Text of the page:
I distinctly remember the moment when I traded my Nintendo NES — yes, the original — for a skateboard. It was 1986, I was 10, and as much as I loved my NES, I wanted to be outside, experiencing the real world, even if it meant real blood from skinned knees.
Nintendo has done a lot since then. It explored mobile gaming long before smartphones or other portable systems existed — remember the Game Boy? But Pokémon Go, which was created by Niantic in partnership with Nintendo and The Pokémon Company, gives me a new view on gaming in real life.
The new mobile game has become quite the phenomenon, an absolute explosion by all of the traditional app adoption metrics — claiming twice the daily use of Facebook and more time spent than any of the major social networks. It raises profound questions about how we can harness the power of the people for civic good. What if Pokémon trainers were simultaneously reporting graffiti, litter, a pothole, or the condition of park turf to the city department responsible for fixing it?
It’s true that some bad actors and downright criminal creeps have already exploited zombie-like fanatics for their own petty crimes, and more tragically, resulted in loss of life right here in San Francisco. But for better or worse, the engagement is real, addictive and not confined to the world that exists inside the gaming engine.
Just last month, the world’s largest Pokémon Go crawl took over San Francisco’s city streets. We don’t have the official number of participants, but more than 9,000 people expressed interest in attending on the Facebook event page. As I walked around the city that day, I saw huge crowds, retail shops advertising related promotions, and a buzz on the street you could feel — not to mention helicopters hovering over Market Street to capture images of the action!
As a civic technologist leading the technology vision for the birthplace of this and many previous gaming phenomena, I wonder how we can harness this for civic good. How can we use the frenetic growth of the game to make San Francisco a better city? It it crazy to try to connect those dots?
After all, imagine what a crowd of 9,000 members of any city could accomplish, pounding the pavement voluntarily working for the betterment of the community. They could collect trophies and bragging rights, whether in the form of Pikachu or anything else that mobilizes them in the moment, all while doing a great civic duty. Imagine if in the process of playing a game, students or visitors could learn about the history of their community by visiting city-sponsored PokéStops.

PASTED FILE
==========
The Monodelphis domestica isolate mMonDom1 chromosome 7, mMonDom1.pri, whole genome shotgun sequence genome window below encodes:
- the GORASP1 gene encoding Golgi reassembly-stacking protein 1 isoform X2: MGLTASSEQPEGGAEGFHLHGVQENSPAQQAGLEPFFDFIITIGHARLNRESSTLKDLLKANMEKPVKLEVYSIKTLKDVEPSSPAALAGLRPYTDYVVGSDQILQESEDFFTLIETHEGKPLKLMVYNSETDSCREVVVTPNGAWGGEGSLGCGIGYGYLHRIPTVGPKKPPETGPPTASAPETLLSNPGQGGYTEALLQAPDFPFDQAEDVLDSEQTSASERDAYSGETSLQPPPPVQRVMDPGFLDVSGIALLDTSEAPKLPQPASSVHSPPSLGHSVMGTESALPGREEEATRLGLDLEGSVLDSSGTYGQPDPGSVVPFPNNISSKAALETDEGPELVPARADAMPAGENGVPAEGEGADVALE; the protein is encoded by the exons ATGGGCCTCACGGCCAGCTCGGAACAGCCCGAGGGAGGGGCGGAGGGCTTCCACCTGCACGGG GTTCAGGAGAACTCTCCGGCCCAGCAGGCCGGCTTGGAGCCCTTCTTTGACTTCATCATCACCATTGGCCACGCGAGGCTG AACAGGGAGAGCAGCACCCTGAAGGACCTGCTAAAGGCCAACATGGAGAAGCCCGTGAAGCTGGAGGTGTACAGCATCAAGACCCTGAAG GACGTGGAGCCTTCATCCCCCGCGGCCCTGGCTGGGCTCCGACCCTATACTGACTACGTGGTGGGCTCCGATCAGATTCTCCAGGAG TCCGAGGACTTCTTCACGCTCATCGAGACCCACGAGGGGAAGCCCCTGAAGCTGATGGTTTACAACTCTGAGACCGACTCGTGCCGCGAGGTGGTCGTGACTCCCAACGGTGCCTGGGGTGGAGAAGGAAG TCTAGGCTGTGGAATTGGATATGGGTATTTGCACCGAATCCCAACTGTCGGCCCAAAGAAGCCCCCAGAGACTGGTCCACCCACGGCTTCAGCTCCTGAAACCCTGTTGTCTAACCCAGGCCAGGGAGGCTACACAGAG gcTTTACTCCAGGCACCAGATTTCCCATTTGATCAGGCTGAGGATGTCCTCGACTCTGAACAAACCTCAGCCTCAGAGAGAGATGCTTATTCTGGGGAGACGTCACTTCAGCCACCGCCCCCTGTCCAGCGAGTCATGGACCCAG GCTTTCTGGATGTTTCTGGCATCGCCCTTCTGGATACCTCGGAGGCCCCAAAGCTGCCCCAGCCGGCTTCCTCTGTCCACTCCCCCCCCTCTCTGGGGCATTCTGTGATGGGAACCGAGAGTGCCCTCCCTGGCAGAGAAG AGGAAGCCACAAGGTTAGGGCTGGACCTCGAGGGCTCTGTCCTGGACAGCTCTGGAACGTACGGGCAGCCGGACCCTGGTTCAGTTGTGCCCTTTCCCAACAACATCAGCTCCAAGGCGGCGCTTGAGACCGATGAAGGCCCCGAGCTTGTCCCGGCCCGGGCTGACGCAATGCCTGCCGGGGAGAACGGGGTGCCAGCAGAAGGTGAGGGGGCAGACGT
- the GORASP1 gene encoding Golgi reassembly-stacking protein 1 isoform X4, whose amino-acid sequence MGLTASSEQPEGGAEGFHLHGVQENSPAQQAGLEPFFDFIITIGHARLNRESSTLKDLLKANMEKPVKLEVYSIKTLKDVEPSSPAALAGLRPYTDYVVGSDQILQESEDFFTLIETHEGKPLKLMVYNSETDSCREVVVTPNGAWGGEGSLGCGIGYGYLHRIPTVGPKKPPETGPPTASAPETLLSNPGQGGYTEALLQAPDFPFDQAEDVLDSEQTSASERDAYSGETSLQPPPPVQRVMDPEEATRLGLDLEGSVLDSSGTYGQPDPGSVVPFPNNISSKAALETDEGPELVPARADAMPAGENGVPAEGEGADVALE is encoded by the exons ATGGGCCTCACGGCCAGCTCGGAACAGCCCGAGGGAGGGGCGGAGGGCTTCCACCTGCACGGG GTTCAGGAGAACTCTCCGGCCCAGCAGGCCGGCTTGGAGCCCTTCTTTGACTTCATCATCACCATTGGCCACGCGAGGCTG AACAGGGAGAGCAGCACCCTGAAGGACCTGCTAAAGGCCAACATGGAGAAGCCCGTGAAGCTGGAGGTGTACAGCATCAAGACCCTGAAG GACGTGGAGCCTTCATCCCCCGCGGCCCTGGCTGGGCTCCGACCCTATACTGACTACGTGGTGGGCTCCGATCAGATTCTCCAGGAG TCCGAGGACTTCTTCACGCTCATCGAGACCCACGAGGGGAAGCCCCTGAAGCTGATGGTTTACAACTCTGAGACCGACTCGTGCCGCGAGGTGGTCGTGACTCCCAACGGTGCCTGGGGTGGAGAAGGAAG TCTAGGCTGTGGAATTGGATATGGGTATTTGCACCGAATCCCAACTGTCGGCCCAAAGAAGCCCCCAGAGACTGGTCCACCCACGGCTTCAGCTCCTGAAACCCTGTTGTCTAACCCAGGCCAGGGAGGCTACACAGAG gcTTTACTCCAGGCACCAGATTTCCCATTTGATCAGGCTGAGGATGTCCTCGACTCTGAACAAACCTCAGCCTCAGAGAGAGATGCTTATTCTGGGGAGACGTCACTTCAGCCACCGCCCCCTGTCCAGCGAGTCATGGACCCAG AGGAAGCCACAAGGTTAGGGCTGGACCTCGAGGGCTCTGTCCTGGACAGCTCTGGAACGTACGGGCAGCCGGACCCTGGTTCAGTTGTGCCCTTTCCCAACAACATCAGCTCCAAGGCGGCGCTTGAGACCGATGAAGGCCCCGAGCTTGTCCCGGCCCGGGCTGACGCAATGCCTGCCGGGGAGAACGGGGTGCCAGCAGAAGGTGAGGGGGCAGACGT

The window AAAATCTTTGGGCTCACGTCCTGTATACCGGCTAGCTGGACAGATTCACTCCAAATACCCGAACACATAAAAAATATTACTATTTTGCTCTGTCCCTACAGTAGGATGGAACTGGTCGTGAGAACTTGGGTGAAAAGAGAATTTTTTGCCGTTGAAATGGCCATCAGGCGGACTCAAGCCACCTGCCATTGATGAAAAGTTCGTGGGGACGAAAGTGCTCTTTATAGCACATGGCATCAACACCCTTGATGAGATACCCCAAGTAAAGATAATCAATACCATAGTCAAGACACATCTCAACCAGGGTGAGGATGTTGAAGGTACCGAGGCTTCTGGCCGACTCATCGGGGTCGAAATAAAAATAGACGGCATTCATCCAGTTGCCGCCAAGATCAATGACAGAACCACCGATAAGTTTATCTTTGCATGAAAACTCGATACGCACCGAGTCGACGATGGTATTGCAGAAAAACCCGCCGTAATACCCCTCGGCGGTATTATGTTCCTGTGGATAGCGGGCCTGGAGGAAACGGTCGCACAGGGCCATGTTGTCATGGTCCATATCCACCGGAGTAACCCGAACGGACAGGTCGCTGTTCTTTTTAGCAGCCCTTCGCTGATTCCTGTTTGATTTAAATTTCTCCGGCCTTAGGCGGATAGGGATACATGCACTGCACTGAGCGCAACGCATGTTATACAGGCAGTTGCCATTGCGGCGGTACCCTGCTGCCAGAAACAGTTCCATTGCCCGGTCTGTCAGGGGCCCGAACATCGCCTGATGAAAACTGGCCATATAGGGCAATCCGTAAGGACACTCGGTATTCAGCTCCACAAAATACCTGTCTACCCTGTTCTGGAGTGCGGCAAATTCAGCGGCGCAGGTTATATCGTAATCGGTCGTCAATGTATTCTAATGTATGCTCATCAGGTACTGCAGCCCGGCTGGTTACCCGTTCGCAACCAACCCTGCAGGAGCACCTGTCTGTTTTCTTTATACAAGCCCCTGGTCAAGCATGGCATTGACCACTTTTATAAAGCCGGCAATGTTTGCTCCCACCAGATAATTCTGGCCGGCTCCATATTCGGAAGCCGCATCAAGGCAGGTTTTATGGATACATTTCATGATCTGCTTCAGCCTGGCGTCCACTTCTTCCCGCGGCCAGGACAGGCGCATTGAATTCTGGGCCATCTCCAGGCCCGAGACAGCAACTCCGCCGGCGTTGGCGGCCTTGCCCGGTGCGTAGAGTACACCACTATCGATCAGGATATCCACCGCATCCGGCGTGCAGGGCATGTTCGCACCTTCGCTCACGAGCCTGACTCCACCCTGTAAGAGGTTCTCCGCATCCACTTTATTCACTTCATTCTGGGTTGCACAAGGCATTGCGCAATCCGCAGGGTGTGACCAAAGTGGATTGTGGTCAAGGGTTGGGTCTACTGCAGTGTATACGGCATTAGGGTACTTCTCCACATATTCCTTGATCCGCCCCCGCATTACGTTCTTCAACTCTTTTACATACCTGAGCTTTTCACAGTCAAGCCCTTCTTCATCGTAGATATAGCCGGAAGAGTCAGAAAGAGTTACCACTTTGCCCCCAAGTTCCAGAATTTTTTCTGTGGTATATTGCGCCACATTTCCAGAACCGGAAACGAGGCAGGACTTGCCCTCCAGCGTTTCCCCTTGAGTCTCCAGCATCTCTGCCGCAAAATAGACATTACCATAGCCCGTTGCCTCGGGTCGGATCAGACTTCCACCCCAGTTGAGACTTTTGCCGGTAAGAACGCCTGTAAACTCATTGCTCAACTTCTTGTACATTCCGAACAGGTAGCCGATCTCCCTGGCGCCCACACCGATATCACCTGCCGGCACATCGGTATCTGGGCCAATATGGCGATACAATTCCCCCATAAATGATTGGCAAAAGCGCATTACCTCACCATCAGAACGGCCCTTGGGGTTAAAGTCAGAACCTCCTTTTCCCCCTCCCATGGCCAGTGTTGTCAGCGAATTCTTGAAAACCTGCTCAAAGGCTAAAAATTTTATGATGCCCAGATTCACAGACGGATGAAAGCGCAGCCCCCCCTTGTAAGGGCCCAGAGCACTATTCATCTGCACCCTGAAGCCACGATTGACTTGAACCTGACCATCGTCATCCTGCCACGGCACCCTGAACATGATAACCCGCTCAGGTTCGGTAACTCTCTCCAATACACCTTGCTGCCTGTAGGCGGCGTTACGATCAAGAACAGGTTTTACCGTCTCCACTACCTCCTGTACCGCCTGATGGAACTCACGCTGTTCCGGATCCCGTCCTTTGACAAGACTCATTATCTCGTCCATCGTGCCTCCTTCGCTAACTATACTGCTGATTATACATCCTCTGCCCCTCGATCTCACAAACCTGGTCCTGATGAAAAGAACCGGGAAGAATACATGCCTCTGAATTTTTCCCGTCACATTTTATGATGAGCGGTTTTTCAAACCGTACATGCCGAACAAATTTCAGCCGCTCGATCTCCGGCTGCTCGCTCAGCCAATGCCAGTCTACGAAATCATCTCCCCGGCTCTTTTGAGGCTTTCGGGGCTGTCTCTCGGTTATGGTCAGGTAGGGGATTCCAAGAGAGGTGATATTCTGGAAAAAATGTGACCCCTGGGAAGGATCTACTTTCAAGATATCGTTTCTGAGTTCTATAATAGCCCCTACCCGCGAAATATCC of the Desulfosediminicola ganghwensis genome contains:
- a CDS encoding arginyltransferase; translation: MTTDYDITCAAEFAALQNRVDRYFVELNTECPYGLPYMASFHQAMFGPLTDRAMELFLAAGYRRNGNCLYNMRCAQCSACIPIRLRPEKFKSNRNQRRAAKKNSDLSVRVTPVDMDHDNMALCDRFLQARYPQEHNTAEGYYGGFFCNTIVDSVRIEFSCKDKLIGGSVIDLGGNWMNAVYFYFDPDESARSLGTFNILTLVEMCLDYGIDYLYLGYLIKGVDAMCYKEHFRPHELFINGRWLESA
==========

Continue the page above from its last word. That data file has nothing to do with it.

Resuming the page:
What if gamers, simply playing their favorite game could analyze background video, identify the problem and send us the data. What about using user counts to measure crowds on public transit? Ultimately we could even help shape behavior, by putting Pokémon on alternate routes encouraging users to voluntarily avoid congested areas. Instead of burdening the user with having to consciously identify the problem and interrupt their gameplay to find our special app to report it, we could use visual fingerprinting to identify and report common civic problems.
These are just a few ways that using the current game in a slightly altered way could provide a major flow of data into city or community service organizations.
If we think bigger, it seems the potential is not the game itself, but rather the platform that’s using augmented reality to motivate an engaged base. What if the platform allowed local governments to add a digital layer to any streetscape? We could intentionally use it to communicate planned street closures, permitting applications for businesses, or a host of things we currently struggle to convey to our constituents. Allowing us to reap some benefit of the game’s popularity offers an immense opportunity for good.
I don’t claim to be the soothsayer of civic technology, but what is exciting is that the people who spun up this core technology and developed a cultlike following for augmented reality, accomplished this success in only nine months. Maybe this is an indication that they are onto something big, and might be the team to help craft the future.
Many civic technologists and entrepreneurs like CitizenLab talk about the gamification of civic engagement and the democratization of data and service creation and consumption. CIOs, CTOs and innovation gurus inside government organizations are also talking about gamifying their service experiences to try to increase the efficacy and participation in our programs.
I believe that time is here. I’m hoping that many of those brilliant minds, from every corner of the globe, will see the potential I do. I’m hoping they rally to use this movement for civic impact and not dismiss it as a child’s toy.
Miguel Gamiño is the chief information officer for San Francisco. Follow him on Twitter @SFCityCIO. This post originally appeared on Gamiño’s Medium page, and was edited and republished with his permission.